Smile Politely

Access determined: U of I digitization project revitalizes, returns Native records

A view of the University of Illinois Archives. 4 levels of boxes in faded colors of blue and green sit on shelves in long rows along a wall. They all have identical white paper labels, listing the contents inside.
University Library Website

“This item is currently under review and is not available to the public.” 

A digital stroll through the Archive of Native American Recorded History turns up this phrase more than once. It represents the heart of a multi-institutional initiative to digitize tribal materials and return the rights to the communities from which they were collected.

Returning Native American cultural materials, also called ethnographies (think ethnic, or cultural, biographies), is the goal of the Doris Duke Native Oral History Revitalization Project. Since the $1.6 million initiative’s inception in 2021, seven universities including the University of Illinois Urbana-Champaign have collaborated with Native tribes in the U.S. and Canada to digitize and return ethnographic artifacts gathered over 60 years ago.

Image of five-inch open reel tape
Fred Zwicky

Some tribal members have not seen these materials since the 1960s, when the universities received grants from the Doris Duke Charitable Foundation to “collect a robust collection of oral histories from Native leaders … and to return these stories to the tribes and communities that provided them.” 

The project’s Illinois iteration centers around researchers in the Department of Anthropology, who lived with and learned from Native communities in and out of the state. Fifty boxes of lived experience from over 50 communities — frozen in photographs, chronicled on film, clipped from newspapers, and scrawled in field journals — were the result of their efforts. Altogether, the universities’ combined materials encompassed over “150 Indigenous cultures.”

Jenny Davis, the director of the American Indian Studies program; Christopher Prom, the associate dean for digital strategies for the University Library; and Bethany Anderson, the natural and applied sciences archivist for the Archives stand in a long row of brown and black boxes. They are staring up at  the camera in front of assorted newspapers
Fred Zwicky

Now, the universities originally tasked with collection are on to their next charge: to digitize and return. Materials are made available to their original owners (or relatives thereof), who determine their suitability for public access. This practice acknowledges the materials’ “tribal sovereignty,” a term used by Bethany Anderson, a member of the project’s U of I branch and the natural and applied sciences archivist for the Illinois Archives, as quoted in a recent press release.

Shareable materials will be housed in the online archive, which is searchable by keywords, media type, and community of origin. According to the site, “all sizes and types of institutions, Native and non-Native, are invited to apply to participate.”

I spoke with project leader Jenny Davis, an associate professor of anthropology and American Indian Studies at the U of I, the director of the American Indian Studies Program and co-director of the Center for Indigenous Science, and a citizen of the Chickasaw Nation. Christopher Prom, the associate dean for digital strategies for the University Library, is also a project leader at the U of I. Courtney Richardson, a Ph.D. candidate in the School of Information Sciences, is involved as a graduate research assistant.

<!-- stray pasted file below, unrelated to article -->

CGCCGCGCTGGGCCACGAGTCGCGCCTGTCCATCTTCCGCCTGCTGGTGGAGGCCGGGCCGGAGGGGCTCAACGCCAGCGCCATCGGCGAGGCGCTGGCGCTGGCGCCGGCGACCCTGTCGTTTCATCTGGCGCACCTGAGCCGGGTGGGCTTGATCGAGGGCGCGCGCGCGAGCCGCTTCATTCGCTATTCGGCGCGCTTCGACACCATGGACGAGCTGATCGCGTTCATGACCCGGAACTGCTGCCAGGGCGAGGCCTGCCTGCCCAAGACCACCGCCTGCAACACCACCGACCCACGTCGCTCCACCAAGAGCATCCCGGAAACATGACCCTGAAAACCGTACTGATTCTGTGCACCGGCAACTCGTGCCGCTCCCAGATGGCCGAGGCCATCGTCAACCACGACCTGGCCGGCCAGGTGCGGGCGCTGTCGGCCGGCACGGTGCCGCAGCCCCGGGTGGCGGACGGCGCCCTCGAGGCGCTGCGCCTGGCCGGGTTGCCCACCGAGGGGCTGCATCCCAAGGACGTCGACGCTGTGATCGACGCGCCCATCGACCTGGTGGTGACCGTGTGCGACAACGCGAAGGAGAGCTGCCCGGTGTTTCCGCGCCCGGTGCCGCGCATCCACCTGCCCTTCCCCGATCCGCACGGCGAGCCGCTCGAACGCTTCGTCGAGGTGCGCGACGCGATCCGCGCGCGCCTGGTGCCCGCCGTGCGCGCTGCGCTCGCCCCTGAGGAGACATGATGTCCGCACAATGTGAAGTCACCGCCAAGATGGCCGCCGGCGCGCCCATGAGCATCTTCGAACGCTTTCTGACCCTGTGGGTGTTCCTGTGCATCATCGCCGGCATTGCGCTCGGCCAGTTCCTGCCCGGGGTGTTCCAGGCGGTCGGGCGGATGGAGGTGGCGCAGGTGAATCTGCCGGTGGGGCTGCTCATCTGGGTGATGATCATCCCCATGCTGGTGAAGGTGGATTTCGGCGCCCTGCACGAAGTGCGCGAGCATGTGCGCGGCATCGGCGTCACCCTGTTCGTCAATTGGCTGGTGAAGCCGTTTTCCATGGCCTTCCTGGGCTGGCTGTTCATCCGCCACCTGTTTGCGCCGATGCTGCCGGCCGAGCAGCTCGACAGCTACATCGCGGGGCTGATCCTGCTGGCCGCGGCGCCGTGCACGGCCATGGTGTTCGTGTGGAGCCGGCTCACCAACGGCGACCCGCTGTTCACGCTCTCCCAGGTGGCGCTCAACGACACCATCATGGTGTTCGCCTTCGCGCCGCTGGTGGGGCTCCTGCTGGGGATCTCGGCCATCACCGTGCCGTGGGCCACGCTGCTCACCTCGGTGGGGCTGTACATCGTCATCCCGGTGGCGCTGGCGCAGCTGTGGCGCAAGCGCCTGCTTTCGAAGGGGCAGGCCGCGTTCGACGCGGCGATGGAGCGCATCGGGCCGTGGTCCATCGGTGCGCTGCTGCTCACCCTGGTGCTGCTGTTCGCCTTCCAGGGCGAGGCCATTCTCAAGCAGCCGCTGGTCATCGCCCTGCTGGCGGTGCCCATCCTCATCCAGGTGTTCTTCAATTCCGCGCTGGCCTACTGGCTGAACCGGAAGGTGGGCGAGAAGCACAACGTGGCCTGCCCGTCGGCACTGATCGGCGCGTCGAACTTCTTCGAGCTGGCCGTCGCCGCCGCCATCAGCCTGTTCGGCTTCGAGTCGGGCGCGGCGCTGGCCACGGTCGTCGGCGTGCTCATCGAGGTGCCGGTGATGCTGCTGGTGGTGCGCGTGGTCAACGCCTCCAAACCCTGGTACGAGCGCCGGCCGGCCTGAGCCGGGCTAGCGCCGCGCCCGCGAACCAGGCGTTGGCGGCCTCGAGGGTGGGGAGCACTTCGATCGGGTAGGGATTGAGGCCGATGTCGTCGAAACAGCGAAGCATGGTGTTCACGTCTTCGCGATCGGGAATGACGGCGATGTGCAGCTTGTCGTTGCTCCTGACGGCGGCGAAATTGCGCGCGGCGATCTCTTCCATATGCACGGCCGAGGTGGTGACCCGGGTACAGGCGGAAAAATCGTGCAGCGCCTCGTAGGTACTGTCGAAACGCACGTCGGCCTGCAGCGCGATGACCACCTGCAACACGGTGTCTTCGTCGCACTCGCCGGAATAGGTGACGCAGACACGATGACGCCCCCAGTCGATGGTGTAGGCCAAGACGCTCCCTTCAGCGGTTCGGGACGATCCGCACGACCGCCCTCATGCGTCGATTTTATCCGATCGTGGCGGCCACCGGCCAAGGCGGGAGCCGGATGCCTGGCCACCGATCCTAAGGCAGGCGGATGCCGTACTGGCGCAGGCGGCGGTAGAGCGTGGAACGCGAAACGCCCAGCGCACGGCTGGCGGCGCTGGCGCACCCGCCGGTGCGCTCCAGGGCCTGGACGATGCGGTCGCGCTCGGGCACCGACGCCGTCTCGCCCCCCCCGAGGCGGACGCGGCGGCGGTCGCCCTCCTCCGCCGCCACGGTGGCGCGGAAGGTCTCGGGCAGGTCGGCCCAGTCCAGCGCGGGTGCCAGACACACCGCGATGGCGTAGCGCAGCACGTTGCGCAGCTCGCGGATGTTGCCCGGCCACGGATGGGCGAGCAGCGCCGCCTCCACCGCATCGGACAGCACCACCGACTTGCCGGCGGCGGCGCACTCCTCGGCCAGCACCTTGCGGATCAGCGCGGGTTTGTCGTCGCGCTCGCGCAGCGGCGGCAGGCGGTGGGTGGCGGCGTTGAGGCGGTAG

The following interview has been edited for length and clarity..

Smile Politely: I’m interested in the word ‘revitalization.’ How is this project bringing something back to life?

Jenny Davis: These recordings and these materials have been closed away, hidden away in boxes since the 1960s. They were sorted and cataloged when they were transferred to the university’s archives, but they haven’t been engaged with — they haven’t had much of a life. Part of this project is reconnecting them to communities so they get to have a life again. There are community members listening to these songs and hearing these voices, so the materials themselves literally get to have a new life. And the connections that community members are able to make with them are their own kind of revitalization, too.

A white woman with short curly black hair and dark brown square glasses looks into the camera. She wears a green shirt and is sitting in front of a beige wall.
Jenny Davis

SP: How did you become involved with this project?

Davis: I work with language revitalization in my own and other communities, and part of that work involves finding which parts of our culture have ended up in archives and museums and trying to get those back to their communities of origin. Whenever I go to an archive, I automatically look for my community in the catalog — I’ve been doing that for about 20 years now. Knowing how important these materials are to their communities, I became interested in this project from that perspective. I do a lot of repatriation work in my role on campus, as well.

SP: Repatriation is a term that has come up frequently as of late, especially in the context of museums and institutions. How do you define it in the context of this project?

Davis: Most people conceptualize repatriation as a physical return, where the tribal communities and their direct descendants get to decide what happens with their materials and collections. Quite often, that does mean a physical return, but sometimes it means a reburial or a rehousing. It can also mean an agreement, where the materials stay at the institution they’re at or where permission is given for them to be part of a research project. 

Conceptualizing repatriation as the return of control is really the key thing to keep in mind. Part of it may involve the actual materials — or copies of the materials — going to communities. Ultimately, it means that the communities decide who has access and how materials can be used.